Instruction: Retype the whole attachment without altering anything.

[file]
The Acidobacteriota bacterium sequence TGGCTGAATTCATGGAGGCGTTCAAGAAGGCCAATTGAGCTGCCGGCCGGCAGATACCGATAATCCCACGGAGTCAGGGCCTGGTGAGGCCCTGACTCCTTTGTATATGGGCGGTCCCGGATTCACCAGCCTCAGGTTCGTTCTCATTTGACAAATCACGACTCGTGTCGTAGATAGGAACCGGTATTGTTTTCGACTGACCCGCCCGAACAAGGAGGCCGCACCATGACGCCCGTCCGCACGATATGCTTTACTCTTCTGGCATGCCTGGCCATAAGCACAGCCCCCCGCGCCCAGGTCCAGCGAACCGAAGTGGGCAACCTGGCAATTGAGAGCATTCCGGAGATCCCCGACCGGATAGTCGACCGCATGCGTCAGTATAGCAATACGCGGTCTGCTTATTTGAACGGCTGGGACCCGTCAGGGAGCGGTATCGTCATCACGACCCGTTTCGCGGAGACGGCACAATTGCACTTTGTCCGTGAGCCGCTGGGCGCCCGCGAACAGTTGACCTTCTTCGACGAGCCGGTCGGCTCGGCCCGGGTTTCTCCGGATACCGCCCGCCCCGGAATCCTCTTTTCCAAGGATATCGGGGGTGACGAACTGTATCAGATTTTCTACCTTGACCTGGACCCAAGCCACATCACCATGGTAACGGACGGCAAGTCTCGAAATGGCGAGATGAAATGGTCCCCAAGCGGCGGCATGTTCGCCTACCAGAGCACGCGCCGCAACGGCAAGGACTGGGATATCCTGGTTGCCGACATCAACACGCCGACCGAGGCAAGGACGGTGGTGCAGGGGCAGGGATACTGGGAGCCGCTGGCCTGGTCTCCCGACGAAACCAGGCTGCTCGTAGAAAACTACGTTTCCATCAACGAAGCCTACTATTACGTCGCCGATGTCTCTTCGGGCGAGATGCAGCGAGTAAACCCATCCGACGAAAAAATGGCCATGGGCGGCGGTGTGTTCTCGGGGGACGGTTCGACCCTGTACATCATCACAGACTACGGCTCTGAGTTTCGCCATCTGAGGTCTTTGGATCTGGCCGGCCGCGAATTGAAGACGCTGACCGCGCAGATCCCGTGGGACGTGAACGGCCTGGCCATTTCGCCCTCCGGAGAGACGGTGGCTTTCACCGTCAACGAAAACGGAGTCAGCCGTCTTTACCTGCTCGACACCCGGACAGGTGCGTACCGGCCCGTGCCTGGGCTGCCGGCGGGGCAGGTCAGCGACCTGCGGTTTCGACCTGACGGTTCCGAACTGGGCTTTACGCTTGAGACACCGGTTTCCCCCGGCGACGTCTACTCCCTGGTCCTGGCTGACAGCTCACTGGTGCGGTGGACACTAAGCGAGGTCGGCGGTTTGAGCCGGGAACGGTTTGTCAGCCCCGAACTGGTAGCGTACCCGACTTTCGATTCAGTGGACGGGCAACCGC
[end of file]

The Acidobacteriota bacterium sequence TGGCTGAATTCATGGAGGCGTTCAAGAAGGCCAATTGAGCTGCCGGCCGGCAGATACCGATAATCCCACGGAGTCAGGGCCTGGTGAGGCCCTGACTCCTTTGTATATGGGCGGTCCCGGATTCACCAGCCTCAGGTTCGTTCTCATTTGACAAATCACGACTCGTGTCGTAGATAGGAACCGGTATTGTTTTCGACTGACCCGCCCGAACAAGGAGGCCGCACCATGACGCCCGTCCGCACGATATGCTTTACTCTTCTGGCATGCCTGGCCATAAGCACAGCCCCCCGCGCCCAGGTCCAGCGAACCGAAGTGGGCAACCTGGCAATTGAGAGCATTCCGGAGATCCCCGACCGGATAGTCGACCGCATGCGTCAGTATAGCAATACGCGGTCTGCTTATTTGAACGGCTGGGACCCGTCAGGGAGCGGTATCGTCATCACGACCCGTTTCGCGGAGACGGCACAATTGCACTTTGTCCGTGAGCCGCTGGGCGCCCGCGAACAGTTGACCTTCTTCGACGAGCCGGTCGGCTCGGCCCGGGTTTCTCCGGATACCGCCCGCCCCGGAATCCTCTTTTCCAAGGATATCGGGGGTGACGAACTGTATCAGATTTTCTACCTTGACCTGGACCCAAGCCACATCACCATGGTAACGGACGGCAAGTCTCGAAATGGCGAGATGAAATGGTCCCCAAGCGGCGGCATGTTCGCCTACCAGAGCACGCGCCGCAACGGCAAGGACTGGGATATCCTGGTTGCCGACATCAACACGCCGACCGAGGCAAGGACGGTGGTGCAGGGGCAGGGATACTGGGAGCCGCTGGCCTGGTCTCCCGACGAAACCAGGCTGCTCGTAGAAAACTACGTTTCCATCAACGAAGCCTACTATTACGTCGCCGATGTCTCTTCGGGCGAGATGCAGCGAGTAAACCCATCCGACGAAAAAATGGCCATGGGCGGCGGTGTGTTCTCGGGGGACGGTTCGACCCTGTACATCATCACAGACTACGGCTCTGAGTTTCGCCATCTGAGGTCTTTGGATCTGGCCGGCCGCGAATTGAAGACGCTGACCGCGCAGATCCCGTGGGACGTGAACGGCCTGGCCATTTCGCCCTCCGGAGAGACGGTGGCTTTCACCGTCAACGAAAACGGAGTCAGCCGTCTTTACCTGCTCGACACCCGGACAGGTGCGTACCGGCCCGTGCCTGGGCTGCCGGCGGGGCAGGTCAGCGACCTGCGGTTTCGACCTGACGGTTCCGAACTGGGCTTTACGCTTGAGACACCGGTTTCCCCCGGCGACGTCTACTCCCTGGTCCTGGCTGACAGCTCACTGGTGCGGTGGACACTAAGCGAGGTCGGCGGTTTGAGCCGGGAACGGTTTGTCAGCCCCGAACTGGTAGCGTACCCGACTTTCGATTCAGTGGACGGGCAACCGC